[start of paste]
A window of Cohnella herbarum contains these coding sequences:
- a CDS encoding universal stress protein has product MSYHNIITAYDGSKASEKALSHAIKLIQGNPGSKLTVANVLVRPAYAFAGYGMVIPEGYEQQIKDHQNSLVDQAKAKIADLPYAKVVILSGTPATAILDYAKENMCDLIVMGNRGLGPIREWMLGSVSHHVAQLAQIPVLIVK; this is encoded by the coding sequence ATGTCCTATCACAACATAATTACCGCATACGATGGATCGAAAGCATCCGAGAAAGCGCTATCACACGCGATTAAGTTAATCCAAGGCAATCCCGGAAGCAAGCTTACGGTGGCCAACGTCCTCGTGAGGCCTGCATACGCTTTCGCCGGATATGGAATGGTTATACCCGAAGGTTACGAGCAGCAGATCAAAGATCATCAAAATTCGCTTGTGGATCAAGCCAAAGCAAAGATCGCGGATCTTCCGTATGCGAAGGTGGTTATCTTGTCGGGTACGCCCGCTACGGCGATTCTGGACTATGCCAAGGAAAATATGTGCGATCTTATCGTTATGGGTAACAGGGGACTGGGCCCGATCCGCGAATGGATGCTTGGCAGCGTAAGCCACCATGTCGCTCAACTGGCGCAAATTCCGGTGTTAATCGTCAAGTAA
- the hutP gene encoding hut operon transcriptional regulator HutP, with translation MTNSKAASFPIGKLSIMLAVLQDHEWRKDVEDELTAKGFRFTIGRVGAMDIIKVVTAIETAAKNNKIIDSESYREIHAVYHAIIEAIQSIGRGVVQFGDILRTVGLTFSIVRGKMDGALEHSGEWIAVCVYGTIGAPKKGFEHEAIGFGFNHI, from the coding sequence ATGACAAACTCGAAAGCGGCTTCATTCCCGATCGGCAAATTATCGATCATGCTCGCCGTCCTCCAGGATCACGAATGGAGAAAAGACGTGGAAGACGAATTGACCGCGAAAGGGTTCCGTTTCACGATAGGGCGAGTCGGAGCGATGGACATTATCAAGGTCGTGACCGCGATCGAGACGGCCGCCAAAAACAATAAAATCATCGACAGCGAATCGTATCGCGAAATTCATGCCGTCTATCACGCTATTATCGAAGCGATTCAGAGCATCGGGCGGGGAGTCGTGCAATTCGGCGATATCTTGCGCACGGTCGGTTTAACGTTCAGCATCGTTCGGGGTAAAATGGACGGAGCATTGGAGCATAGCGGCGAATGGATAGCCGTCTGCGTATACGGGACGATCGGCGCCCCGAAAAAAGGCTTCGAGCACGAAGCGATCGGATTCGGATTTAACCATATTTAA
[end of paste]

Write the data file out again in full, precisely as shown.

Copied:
A window of Cohnella herbarum contains these coding sequences:
- a CDS encoding universal stress protein has product MSYHNIITAYDGSKASEKALSHAIKLIQGNPGSKLTVANVLVRPAYAFAGYGMVIPEGYEQQIKDHQNSLVDQAKAKIADLPYAKVVILSGTPATAILDYAKENMCDLIVMGNRGLGPIREWMLGSVSHHVAQLAQIPVLIVK; this is encoded by the coding sequence ATGTCCTATCACAACATAATTACCGCATACGATGGATCGAAAGCATCCGAGAAAGCGCTATCACACGCGATTAAGTTAATCCAAGGCAATCCCGGAAGCAAGCTTACGGTGGCCAACGTCCTCGTGAGGCCTGCATACGCTTTCGCCGGATATGGAATGGTTATACCCGAAGGTTACGAGCAGCAGATCAAAGATCATCAAAATTCGCTTGTGGATCAAGCCAAAGCAAAGATCGCGGATCTTCCGTATGCGAAGGTGGTTATCTTGTCGGGTACGCCCGCTACGGCGATTCTGGACTATGCCAAGGAAAATATGTGCGATCTTATCGTTATGGGTAACAGGGGACTGGGCCCGATCCGCGAATGGATGCTTGGCAGCGTAAGCCACCATGTCGCTCAACTGGCGCAAATTCCGGTGTTAATCGTCAAGTAA
- the hutP gene encoding hut operon transcriptional regulator HutP, with translation MTNSKAASFPIGKLSIMLAVLQDHEWRKDVEDELTAKGFRFTIGRVGAMDIIKVVTAIETAAKNNKIIDSESYREIHAVYHAIIEAIQSIGRGVVQFGDILRTVGLTFSIVRGKMDGALEHSGEWIAVCVYGTIGAPKKGFEHEAIGFGFNHI, from the coding sequence ATGACAAACTCGAAAGCGGCTTCATTCCCGATCGGCAAATTATCGATCATGCTCGCCGTCCTCCAGGATCACGAATGGAGAAAAGACGTGGAAGACGAATTGACCGCGAAAGGGTTCCGTTTCACGATAGGGCGAGTCGGAGCGATGGACATTATCAAGGTCGTGACCGCGATCGAGACGGCCGCCAAAAACAATAAAATCATCGACAGCGAATCGTATCGCGAAATTCATGCCGTCTATCACGCTATTATCGAAGCGATTCAGAGCATCGGGCGGGGAGTCGTGCAATTCGGCGATATCTTGCGCACGGTCGGTTTAACGTTCAGCATCGTTCGGGGTAAAATGGACGGAGCATTGGAGCATAGCGGCGAATGGATAGCCGTCTGCGTATACGGGACGATCGGCGCCCCGAAAAAAGGCTTCGAGCACGAAGCGATCGGATTCGGATTTAACCATATTTAA